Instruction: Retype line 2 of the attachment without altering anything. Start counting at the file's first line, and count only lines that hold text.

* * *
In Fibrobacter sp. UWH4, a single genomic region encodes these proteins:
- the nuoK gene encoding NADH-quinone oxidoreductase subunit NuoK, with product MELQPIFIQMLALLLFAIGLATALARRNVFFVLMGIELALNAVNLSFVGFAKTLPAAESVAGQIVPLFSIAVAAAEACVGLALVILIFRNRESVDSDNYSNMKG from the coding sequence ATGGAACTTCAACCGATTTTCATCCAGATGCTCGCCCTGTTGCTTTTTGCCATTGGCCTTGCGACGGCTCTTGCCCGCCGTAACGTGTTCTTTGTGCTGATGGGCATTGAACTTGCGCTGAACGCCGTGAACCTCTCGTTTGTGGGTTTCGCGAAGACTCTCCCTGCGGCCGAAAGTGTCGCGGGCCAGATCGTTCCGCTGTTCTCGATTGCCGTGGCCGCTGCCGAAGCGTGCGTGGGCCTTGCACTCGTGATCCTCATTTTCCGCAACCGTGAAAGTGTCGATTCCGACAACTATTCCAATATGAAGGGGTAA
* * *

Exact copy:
- the nuoK gene encoding NADH-quinone oxidoreductase subunit NuoK, with product MELQPIFIQMLALLLFAIGLATALARRNVFFVLMGIELALNAVNLSFVGFAKTLPAAESVAGQIVPLFSIAVAAAEACVGLALVILIFRNRESVDSDNYSNMKG from the coding sequence ATGGAACTTCAACCGATTTTCATCCAGATGCTCGCCCTGTTGCTTTTTGCCATTGGCCTTGCGACGGCTCTTGCCCGCCGTAACGTGTTCTTTGTGCTGATGGGCATTGAACTTGCGCTGAACGCCGTGAACCTCTCGTTTGTGGGTTTCGCGAAGACTCTCCCTGCGGCCGAAAGTGTCGCGGGCCAGATCGTTCCGCTGTTCTCGATTGCCGTGGCCGCTGCCGAAGCGTGCGTGGGCCTTGCACTCGTGATCCTCATTTTCCGCAACCGTGAAAGTGTCGATTCCGACAACTATTCCAATATGAAGGGGTAA